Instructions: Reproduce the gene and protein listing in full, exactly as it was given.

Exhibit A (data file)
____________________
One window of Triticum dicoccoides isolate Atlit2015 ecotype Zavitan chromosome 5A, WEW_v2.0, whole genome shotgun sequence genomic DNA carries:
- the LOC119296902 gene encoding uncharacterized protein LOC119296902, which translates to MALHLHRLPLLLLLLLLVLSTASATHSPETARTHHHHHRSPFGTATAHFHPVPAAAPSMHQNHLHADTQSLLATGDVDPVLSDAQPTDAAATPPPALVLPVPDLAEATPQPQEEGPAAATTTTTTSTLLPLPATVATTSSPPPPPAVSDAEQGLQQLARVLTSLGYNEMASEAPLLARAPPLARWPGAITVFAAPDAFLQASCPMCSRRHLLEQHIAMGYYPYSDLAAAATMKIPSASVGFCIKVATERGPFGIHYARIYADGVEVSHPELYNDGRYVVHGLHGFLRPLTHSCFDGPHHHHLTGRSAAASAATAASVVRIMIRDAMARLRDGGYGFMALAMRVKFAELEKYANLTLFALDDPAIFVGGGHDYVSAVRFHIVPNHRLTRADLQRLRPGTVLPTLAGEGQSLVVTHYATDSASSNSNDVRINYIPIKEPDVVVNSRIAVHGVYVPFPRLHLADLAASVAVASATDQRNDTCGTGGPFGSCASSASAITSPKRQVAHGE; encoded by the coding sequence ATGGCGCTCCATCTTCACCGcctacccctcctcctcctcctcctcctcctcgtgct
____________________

One window of Triticum dicoccoides isolate Atlit2015 ecotype Zavitan chromosome 5A, WEW_v2.0, whole genome shotgun sequence genomic DNA carries:
- the LOC119296902 gene encoding uncharacterized protein LOC119296902, which translates to MALHLHRLPLLLLLLLLVLSTASATHSPETARTHHHHHRSPFGTATAHFHPVPAAAPSMHQNHLHADTQSLLATGDVDPVLSDAQPTDAAATPPPALVLPVPDLAEATPQPQEEGPAAATTTTTTSTLLPLPATVATTSSPPPPPAVSDAEQGLQQLARVLTSLGYNEMASEAPLLARAPPLARWPGAITVFAAPDAFLQASCPMCSRRHLLEQHIAMGYYPYSDLAAAATMKIPSASVGFCIKVATERGPFGIHYARIYADGVEVSHPELYNDGRYVVHGLHGFLRPLTHSCFDGPHHHHLTGRSAAASAATAASVVRIMIRDAMARLRDGGYGFMALAMRVKFAELEKYANLTLFALDDPAIFVGGGHDYVSAVRFHIVPNHRLTRADLQRLRPGTVLPTLAGEGQSLVVTHYATDSASSNSNDVRINYIPIKEPDVVVNSRIAVHGVYVPFPRLHLADLAASVAVASATDQRNDTCGTGGPFGSCASSASAITSPKRQVAHGE; encoded by the coding sequence ATGGCGCTCCATCTTCACCGcctacccctcctcctcctcctcctcctcctcgtgct